Flea beetles in patches query

17 October 1997

Flea beetles in patches query

FLEA beetles, not slugs, may be the cause of bare patches in southern wheat crops and newly sown grass leys.

That is the warning from Nick Poole of the Arable Research Centres after a very dry early autumn.

Contrary to the text book view that it is the larvae of the pest which cause the damage, ARC findings suggest the adults are to blame.

"They totally destroyed some of our herbage seed trials last year. They just fell the plants. The worrying thing is that the symptoms appear very much like those of slugs.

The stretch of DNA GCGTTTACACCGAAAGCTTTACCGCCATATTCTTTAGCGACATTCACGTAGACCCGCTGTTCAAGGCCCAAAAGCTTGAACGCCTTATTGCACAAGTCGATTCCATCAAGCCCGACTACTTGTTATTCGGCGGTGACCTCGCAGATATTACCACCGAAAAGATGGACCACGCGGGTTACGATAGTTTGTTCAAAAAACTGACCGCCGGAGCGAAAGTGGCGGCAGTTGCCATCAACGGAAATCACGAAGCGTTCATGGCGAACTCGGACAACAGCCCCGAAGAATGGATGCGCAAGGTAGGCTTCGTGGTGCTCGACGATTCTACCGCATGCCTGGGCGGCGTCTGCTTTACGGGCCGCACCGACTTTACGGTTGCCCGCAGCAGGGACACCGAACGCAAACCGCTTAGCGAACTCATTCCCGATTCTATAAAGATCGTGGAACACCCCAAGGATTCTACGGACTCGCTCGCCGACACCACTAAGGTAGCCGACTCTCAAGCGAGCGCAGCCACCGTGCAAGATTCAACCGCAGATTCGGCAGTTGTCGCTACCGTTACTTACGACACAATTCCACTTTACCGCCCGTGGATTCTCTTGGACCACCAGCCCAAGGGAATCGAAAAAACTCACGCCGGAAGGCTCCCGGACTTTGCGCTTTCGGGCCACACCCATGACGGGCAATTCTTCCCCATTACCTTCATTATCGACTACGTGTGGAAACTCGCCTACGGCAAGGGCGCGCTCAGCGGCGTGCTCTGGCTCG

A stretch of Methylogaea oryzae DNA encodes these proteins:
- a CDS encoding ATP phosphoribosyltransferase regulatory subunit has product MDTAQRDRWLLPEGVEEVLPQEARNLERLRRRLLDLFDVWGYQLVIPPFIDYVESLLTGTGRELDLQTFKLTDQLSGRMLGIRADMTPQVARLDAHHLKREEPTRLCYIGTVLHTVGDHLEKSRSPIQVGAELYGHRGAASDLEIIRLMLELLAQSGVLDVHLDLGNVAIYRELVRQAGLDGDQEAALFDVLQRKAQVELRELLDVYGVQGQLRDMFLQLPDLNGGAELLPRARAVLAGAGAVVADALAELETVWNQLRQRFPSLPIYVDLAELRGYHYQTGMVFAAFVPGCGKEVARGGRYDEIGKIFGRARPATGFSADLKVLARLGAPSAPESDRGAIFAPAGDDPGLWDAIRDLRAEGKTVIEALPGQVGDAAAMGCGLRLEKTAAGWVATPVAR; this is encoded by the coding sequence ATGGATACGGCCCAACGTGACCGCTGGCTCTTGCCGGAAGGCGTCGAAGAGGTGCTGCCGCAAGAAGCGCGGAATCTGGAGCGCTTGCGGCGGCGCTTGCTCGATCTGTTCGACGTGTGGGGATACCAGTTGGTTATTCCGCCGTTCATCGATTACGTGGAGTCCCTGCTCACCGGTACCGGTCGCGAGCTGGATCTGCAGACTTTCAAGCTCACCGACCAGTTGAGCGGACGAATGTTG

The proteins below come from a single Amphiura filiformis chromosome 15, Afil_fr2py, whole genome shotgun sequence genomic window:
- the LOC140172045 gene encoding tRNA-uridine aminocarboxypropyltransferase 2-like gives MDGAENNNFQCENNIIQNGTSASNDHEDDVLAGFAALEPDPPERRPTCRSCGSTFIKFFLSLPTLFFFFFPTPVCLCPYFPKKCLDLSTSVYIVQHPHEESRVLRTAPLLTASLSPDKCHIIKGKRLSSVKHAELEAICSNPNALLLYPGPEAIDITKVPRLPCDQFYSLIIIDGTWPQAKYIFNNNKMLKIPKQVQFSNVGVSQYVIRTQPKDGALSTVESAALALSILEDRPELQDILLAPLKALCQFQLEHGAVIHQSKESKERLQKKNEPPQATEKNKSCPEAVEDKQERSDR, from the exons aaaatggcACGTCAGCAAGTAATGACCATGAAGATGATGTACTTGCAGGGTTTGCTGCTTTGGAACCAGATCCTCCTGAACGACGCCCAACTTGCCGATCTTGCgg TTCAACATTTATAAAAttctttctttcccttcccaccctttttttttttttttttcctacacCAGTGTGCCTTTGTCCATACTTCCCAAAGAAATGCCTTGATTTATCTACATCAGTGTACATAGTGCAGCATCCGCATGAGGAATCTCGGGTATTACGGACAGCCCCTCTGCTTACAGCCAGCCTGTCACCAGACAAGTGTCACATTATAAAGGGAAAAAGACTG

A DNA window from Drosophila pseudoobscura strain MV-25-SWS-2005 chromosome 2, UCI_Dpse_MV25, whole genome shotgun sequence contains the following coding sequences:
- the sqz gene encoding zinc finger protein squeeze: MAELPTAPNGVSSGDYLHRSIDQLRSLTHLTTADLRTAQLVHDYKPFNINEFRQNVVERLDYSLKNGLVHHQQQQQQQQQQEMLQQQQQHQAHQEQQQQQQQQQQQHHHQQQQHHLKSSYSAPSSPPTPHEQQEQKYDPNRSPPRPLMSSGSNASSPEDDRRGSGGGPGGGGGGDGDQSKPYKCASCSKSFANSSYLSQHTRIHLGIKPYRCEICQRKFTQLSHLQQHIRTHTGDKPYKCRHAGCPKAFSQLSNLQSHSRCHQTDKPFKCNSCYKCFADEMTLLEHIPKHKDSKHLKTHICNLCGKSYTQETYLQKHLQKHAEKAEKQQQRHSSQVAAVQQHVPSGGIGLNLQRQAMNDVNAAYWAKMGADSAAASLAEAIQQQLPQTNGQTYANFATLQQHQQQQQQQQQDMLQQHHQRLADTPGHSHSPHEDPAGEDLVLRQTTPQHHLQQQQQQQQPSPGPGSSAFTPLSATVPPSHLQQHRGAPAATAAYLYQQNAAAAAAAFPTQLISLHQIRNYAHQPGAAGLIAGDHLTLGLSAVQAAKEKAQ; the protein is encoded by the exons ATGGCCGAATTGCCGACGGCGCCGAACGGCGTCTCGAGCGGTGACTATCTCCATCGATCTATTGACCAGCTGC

Anti-BYDV control

ARC is examining the effect of early anti-BYDV sprays on the adults. "We have also been looking at the use of Gammacol on an experimental area. But there is no recommendation for it at the moment."

According to ADAS wheat flea beetle larvae cause occasional problems in crops after leys and weedy stubbles. This autumns warm spell has led to more reports than usual, says Hants-based entomologist Jon Oakley.

Neither the adults, brown and about 2mm long, nor their grubs, which are creamy white with black heads, abdomens and legs, are very obvious at first sight, he says.

"In bad cases you need to do something about it." Lindane (gamma-HCH) is likely to prove more effective than chlopyrifos-based products against the larvae because they tend to attack below soil level, Mr Oakley believes.n

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